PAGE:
- The Washington Times - Thursday, February 22, 2001

The U.S. trade deficit declined for the third straight month, even as the yearly gap surged to a record high of $369.7 billion, the Commerce Department reported yesterday.
And, in a long-anticipated development, China overtook perennial front-runner Japan as the country with the largest trade gap with the United States, the agency said.
Last year's deficit smashed the previous high of a $265 billion in 1999, despite the three-month decline, which came about as slower economic growth in the United States late in the year cut demand for imports.
Still, the news stirred little new reaction among economists, Wall Street or politicians, since large deficits have been part of the economic landscape for years, and economists disagreed as to their long-term impact.
"These numbers don't come as a surprise," said Willard Workman, vice president for international affairs at the U.S. Chamber of Commerce. "As long as we have a healthy appetite for imports, we're going to have a trade deficit."
The trade deficit has hit record levels over the past three years as the fast-growing U.S. economy, with consumers flush with cash and credit, became a magnet for imports.
Simultaneously, economists point out, many export markets in Asia are still struggling to recover from catastrophic economic crises in 1997, and growth in Europe has remained well below U.S. levels.
In addition, the strong U.S. dollar has kept imports cheap and attractive, while making U.S. exports more expensive, according to Dave Huether, an economist with the National Association of Manufacturers.
The American trade deficit with China, which grew 22 percent last year to $83.8 billion, has risen sharply this past year because Chinese suppliers were well-placed to meet the demand in the United States.
China was long known for producing cheap consumer goods, such as apparel, toys and footwear. In the 1990s, it also developed into a low-cost manufacturer of higher-value components for computers and telecommunications equipment.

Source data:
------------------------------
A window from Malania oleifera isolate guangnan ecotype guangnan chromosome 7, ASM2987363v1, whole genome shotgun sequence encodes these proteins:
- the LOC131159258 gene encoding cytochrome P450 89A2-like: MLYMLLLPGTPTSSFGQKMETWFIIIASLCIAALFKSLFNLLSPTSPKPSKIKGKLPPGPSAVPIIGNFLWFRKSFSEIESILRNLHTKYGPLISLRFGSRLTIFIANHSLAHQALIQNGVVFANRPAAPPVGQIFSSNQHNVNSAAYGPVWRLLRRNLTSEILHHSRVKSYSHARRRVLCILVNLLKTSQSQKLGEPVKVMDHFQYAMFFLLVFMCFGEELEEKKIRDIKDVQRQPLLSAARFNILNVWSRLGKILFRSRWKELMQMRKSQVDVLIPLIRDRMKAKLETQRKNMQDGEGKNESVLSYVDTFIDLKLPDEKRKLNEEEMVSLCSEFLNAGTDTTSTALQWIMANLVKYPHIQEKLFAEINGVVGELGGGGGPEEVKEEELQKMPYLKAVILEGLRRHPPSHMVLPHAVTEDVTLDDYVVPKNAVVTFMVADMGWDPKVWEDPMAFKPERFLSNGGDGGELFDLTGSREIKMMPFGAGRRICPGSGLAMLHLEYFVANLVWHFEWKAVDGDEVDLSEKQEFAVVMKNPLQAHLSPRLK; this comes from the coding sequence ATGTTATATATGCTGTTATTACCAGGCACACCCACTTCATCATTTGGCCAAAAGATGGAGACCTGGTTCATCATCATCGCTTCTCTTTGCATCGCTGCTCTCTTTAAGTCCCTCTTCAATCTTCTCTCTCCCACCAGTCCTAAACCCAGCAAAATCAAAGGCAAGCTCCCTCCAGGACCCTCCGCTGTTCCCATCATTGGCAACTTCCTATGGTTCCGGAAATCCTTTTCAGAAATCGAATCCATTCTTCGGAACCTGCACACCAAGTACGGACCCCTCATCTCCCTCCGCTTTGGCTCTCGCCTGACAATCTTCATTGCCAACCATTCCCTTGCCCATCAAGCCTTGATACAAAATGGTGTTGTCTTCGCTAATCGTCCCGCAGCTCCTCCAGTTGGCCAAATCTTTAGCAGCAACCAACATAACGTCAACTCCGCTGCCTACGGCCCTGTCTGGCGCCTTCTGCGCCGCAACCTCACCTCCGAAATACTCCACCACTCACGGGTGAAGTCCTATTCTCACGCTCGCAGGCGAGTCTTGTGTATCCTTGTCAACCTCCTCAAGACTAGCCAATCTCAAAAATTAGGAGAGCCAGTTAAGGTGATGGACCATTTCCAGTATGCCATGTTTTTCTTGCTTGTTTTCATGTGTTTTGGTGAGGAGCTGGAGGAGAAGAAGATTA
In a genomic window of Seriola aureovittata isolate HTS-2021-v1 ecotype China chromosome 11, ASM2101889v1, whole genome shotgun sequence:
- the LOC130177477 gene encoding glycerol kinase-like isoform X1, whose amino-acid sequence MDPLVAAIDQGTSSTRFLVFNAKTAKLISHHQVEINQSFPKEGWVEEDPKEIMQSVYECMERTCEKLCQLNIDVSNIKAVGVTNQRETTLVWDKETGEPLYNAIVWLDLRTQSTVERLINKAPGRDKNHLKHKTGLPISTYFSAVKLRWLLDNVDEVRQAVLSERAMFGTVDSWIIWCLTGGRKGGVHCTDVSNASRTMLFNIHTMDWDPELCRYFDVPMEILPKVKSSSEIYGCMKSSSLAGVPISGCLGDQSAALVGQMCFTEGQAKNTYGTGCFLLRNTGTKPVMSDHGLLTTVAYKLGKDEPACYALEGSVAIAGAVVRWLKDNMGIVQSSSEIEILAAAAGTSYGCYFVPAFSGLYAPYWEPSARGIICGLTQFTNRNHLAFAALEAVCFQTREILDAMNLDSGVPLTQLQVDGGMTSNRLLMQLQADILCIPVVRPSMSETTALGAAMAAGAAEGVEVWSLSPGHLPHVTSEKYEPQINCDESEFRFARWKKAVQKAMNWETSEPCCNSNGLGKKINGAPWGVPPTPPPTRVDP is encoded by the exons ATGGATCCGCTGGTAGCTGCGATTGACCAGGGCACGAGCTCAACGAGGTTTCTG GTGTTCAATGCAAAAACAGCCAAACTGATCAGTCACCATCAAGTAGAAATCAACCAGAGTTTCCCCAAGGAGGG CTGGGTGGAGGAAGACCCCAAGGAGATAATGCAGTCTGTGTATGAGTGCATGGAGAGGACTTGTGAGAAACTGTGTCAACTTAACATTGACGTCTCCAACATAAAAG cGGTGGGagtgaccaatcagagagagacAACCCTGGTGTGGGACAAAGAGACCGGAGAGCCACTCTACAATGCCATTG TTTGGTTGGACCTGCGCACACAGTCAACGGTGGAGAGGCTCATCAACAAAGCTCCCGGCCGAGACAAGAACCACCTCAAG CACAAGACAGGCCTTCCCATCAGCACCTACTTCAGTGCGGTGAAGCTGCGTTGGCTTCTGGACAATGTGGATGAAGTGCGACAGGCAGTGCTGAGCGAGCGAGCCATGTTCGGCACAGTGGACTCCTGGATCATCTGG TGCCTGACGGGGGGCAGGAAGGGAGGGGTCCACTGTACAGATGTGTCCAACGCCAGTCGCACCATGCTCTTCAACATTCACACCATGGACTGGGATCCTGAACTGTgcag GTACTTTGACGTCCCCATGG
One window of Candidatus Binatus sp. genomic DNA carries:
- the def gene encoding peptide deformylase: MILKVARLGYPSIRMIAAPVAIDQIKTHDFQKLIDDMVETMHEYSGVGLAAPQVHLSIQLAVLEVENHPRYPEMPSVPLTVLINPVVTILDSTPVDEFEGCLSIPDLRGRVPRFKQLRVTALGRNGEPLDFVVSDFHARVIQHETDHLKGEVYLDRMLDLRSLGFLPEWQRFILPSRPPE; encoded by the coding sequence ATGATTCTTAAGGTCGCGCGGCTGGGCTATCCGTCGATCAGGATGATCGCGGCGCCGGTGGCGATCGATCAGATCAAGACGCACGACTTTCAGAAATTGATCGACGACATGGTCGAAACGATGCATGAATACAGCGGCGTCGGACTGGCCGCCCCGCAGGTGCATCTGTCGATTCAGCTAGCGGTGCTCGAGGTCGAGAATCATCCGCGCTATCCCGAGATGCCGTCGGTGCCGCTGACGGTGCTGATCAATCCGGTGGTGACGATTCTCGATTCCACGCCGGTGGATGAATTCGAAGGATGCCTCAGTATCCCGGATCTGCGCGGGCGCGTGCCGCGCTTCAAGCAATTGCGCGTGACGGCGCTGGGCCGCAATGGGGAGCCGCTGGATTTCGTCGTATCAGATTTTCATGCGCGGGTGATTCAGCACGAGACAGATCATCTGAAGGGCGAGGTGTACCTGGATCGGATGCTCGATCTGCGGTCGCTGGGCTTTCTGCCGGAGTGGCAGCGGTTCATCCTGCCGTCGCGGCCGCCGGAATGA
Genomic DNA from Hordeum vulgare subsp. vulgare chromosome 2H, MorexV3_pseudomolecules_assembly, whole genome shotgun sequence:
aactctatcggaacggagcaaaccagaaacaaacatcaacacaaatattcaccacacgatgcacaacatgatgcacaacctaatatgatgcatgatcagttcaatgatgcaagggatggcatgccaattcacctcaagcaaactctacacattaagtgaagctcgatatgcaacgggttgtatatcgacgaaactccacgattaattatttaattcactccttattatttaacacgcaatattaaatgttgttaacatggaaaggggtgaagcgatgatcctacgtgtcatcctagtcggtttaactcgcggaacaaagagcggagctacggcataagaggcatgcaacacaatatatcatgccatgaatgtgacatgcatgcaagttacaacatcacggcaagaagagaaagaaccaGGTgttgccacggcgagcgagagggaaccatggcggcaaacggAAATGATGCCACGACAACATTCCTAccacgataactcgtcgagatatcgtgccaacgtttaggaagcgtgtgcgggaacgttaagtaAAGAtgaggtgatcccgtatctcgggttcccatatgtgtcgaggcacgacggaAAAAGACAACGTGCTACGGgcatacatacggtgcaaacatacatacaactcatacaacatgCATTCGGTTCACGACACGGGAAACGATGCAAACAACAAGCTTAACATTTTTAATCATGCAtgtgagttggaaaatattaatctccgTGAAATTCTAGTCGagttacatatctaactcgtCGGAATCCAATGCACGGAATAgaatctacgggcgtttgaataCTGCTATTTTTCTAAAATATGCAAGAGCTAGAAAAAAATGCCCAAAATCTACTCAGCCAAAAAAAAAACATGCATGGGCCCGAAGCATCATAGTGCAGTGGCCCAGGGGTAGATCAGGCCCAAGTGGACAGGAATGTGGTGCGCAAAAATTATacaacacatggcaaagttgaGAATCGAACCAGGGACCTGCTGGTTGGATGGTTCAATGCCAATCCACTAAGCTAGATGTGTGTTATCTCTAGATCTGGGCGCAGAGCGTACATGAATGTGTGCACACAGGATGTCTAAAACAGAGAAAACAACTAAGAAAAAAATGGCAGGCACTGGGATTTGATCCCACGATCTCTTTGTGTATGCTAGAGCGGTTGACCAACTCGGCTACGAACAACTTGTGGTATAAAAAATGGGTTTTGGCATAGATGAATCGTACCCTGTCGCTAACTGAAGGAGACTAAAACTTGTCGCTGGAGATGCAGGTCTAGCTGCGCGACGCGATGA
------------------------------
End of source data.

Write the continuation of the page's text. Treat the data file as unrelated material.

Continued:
At the same time, the United States embarked on an investment boom as companies integrated information technology into their businesses and dramatically improved productivity. The result has been a rising trade imbalance between the two countries.
"China started making [these] products just as the United States developed a voracious appetite for them," Mr. Huether said.
By contrast, the deficit with Japan, though it still reached a record $81.3 billion, has not risen as quickly. Many Japanese firms also have set up production in the United States, a move that boosts U.S. exports, not imports, Mr. Huether pointed out.
Mr. Workman expressed the hope that American companies will be able to export more to China once the Asian giant joins the World Trade Organization and implements a landmark trade agreement that will cut duties on U.S. products.
Congress approved the pact last fall, and China is expected to accede to the WTO sometime this year.
Despite the rising deficit, and comments last year by Federal Reserve Chairman Alan Greenspan that the trade gap may not be sustainable, policy-makers have not been able to agree on whether it represents a serious threat to U.S. economic growth. A bipartisan commission formed by Congress to examine this issue split its verdict last year.
Economists frequently have pointed out that the trade deficit as a percentage of gross domestic product is only now exceeding levels it reached in the mid-1980s. Yet it did not trigger a crisis during that period.
U.S. exports, propelled by strong demand abroad for farm products, autos and industrial materials, rose by 11.7 percent to $1.07 trillion, topping the $1 trillion mark for the first time. But imports increased 17.8 percent to $1.44 trillion, driven in part by a rising foreign-oil bill, the Commerce Department said.
America's deficit with its biggest trading partner, Canada, climbed to a record $50.4 billion, while the trade gap with Mexico, the other partner in the North American Free Trade Agreement, rose to a record $24.2 billion. The deficit with Western Europe hit a record $59.8 billion.
The December deficit hit $33.0 billion, compared to $33.1 billion in November and $33.6 billion in October, all down from the all-time monthly high of $33.8 billion set in September. Yesterday's report marked the first time the trade deficit has improved for three straight months since mid-1995.

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